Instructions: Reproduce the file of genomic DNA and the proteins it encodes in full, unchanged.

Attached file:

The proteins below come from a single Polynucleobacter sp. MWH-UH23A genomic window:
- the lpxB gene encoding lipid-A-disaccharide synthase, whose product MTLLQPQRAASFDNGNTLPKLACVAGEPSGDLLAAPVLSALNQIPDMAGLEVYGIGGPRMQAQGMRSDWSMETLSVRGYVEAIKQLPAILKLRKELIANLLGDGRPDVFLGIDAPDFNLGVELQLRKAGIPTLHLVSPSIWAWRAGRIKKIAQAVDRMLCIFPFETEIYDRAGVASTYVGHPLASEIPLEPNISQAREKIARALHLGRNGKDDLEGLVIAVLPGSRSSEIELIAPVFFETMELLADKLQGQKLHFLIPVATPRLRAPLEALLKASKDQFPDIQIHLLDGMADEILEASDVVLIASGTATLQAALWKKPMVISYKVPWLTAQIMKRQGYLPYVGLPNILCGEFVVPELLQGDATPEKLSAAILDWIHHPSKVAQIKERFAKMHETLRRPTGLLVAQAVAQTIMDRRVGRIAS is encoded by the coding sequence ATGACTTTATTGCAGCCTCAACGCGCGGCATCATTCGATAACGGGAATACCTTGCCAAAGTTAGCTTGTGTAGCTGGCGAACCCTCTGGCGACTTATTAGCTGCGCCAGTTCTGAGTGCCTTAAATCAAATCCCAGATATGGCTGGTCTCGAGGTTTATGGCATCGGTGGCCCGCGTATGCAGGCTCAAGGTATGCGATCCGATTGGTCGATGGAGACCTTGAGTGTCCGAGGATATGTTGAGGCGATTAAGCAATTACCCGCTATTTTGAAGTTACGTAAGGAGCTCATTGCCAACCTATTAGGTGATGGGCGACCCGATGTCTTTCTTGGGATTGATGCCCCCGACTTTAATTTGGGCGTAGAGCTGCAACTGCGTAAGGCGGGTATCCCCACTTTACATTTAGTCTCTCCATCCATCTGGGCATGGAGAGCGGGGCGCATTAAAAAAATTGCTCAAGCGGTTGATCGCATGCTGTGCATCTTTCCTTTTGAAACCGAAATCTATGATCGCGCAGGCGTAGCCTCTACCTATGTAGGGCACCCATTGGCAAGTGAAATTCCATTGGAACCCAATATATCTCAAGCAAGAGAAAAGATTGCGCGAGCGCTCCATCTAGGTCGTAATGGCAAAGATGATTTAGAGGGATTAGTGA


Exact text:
The proteins below come from a single Polynucleobacter sp. MWH-UH23A genomic window:
- the lpxB gene encoding lipid-A-disaccharide synthase, whose product MTLLQPQRAASFDNGNTLPKLACVAGEPSGDLLAAPVLSALNQIPDMAGLEVYGIGGPRMQAQGMRSDWSMETLSVRGYVEAIKQLPAILKLRKELIANLLGDGRPDVFLGIDAPDFNLGVELQLRKAGIPTLHLVSPSIWAWRAGRIKKIAQAVDRMLCIFPFETEIYDRAGVASTYVGHPLASEIPLEPNISQAREKIARALHLGRNGKDDLEGLVIAVLPGSRSSEIELIAPVFFETMELLADKLQGQKLHFLIPVATPRLRAPLEALLKASKDQFPDIQIHLLDGMADEILEASDVVLIASGTATLQAALWKKPMVISYKVPWLTAQIMKRQGYLPYVGLPNILCGEFVVPELLQGDATPEKLSAAILDWIHHPSKVAQIKERFAKMHETLRRPTGLLVAQAVAQTIMDRRVGRIAS is encoded by the coding sequence ATGACTTTATTGCAGCCTCAACGCGCGGCATCATTCGATAACGGGAATACCTTGCCAAAGTTAGCTTGTGTAGCTGGCGAACCCTCTGGCGACTTATTAGCTGCGCCAGTTCTGAGTGCCTTAAATCAAATCCCAGATATGGCTGGTCTCGAGGTTTATGGCATCGGTGGCCCGCGTATGCAGGCTCAAGGTATGCGATCCGATTGGTCGATGGAGACCTTGAGTGTCCGAGGATATGTTGAGGCGATTAAGCAATTACCCGCTATTTTGAAGTTACGTAAGGAGCTCATTGCCAACCTATTAGGTGATGGGCGACCCGATGTCTTTCTTGGGATTGATGCCCCCGACTTTAATTTGGGCGTAGAGCTGCAACTGCGTAAGGCGGGTATCCCCACTTTACATTTAGTCTCTCCATCCATCTGGGCATGGAGAGCGGGGCGCATTAAAAAAATTGCTCAAGCGGTTGATCGCATGCTGTGCATCTTTCCTTTTGAAACCGAAATCTATGATCGCGCAGGCGTAGCCTCTACCTATGTAGGGCACCCATTGGCAAGTGAAATTCCATTGGAACCCAATATATCTCAAGCAAGAGAAAAGATTGCGCGAGCGCTCCATCTAGGTCGTAATGGCAAAGATGATTTAGAGGGATTAGTGA